Renewable Diesel vs. Biodiesel: What’s the Difference?
The transportation industry is moving toward new solutions to going green and reducing fossil fuel consumption. As a result, you’ve likely heard about biodiesel and renewable diesel as sustainable fuel solutions for your heavy-duty fleets.
While you may hear people refer to these fuel types interchangeably, renewable diesel and biodiesel are incredibly different. Understanding their differences will help you keep your fleet healthy and find the best solution for your needs. Read on to learn about their characteristics and the differences between the two.
Biodiesel vs. Diesel
Before we dive into the differences between biodiesel and renewable diesel, it’s helpful to know what diesel is and how it compares to biodiesel. Diesel is a distillate fuel oil distilled from crude oil and biomass. It fuels diesel engines, like those within trucks, boats, trains and military vehicles. You can also find diesel engines in generators that power industrial facilities, hospitals, remote construction sites or rural homes and communities.
So, what is biodiesel, and how does it differ from diesel? The differences boil down to their raw materials.
Biodiesel, also known as fatty acid methyl ester (FAME), is made from waste animal fats, used cooking oils and feedstock products like rapeseed oil. The raw materials undergo a process called esterification, breaking down the fats and introducing methanol to create biodiesel.
Biodiesel uses a blend of diesel and biofuel rather than pure diesel fuel. As with an ethanol and gasoline blend, the goal of blending diesel and biofuel is to reduce global gas emissions.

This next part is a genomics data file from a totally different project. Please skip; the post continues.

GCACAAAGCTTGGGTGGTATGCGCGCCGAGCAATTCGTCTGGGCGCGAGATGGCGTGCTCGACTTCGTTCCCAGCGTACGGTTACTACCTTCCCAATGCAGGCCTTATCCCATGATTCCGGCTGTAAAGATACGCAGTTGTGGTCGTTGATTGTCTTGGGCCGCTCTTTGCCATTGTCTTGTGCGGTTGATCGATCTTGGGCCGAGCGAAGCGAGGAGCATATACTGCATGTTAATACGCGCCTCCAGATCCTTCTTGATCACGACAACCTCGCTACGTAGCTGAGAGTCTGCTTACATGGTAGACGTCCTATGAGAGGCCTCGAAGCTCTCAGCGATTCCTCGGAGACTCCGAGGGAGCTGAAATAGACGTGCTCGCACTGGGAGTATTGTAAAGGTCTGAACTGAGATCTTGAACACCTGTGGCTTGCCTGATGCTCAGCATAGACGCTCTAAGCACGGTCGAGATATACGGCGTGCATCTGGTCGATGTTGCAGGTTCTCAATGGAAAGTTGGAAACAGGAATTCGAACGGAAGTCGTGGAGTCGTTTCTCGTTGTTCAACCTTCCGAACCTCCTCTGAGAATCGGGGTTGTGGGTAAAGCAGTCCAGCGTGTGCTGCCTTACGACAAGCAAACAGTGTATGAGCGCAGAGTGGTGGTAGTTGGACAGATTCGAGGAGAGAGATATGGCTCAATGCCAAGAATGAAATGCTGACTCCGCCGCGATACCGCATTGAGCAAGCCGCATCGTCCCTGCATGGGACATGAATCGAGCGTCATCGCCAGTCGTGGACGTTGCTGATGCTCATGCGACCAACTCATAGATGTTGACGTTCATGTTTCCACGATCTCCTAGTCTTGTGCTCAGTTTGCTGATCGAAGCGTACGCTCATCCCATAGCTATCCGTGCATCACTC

The Characteristics of Biodiesel
The general characteristics of biodiesel include the following:
- It has not undergone a purification process, so it may contain impurities.
- You cannot store it with fossil fuels.
- You cannot transfer it through natural gas pipelines.
- It has a higher freezing point than pure diesel, so it may become waxy in colder climates.
- It meets ASTM D6751 biodiesel fuel specifications.
What Is Renewable Diesel?
Renewable diesel — also known as hydrotreated vegetable oil (HVO), advanced biofuels or renewable hydrocarbon biofuels — is not made from fossil fuels. Like biodiesel, it comprises feedstocks, cooking oils, waste animal fats and even microalgae.
The organic biomasses go through a hydrotreating process similar to how petroleum-based diesel is created, making it chemically identical to petroleum diesel. Renewable diesel is also pure diesel, unlike biodiesel — a blend of diesel and biofuel.
The Characteristics of Renewable Diesel
The following are some of the characteristics of renewable diesel:
- Before renewable biodiesel undergoes refinement, all impurities are removed.
- You can store it with fossil fuels.
- You can transfer it through natural gas pipelines.
- It has a lower freezing point than biodiesel, making it better for use in colder climates.
- It meets ASTM D975 diesel fuel specifications.
Renewable Diesel vs. Biodiesel
The primary differences between biodiesel and renewable diesel lie in their processing, quality and handling.
Esterification and hydrotreating create chemically different products. Hydrotreating treats feedstock with hydrogen under extreme temperatures to produce renewable diesel. Manufacturers can also create renewable diesel through other biochemical and thermochemical processes like gasification and pyrolysis.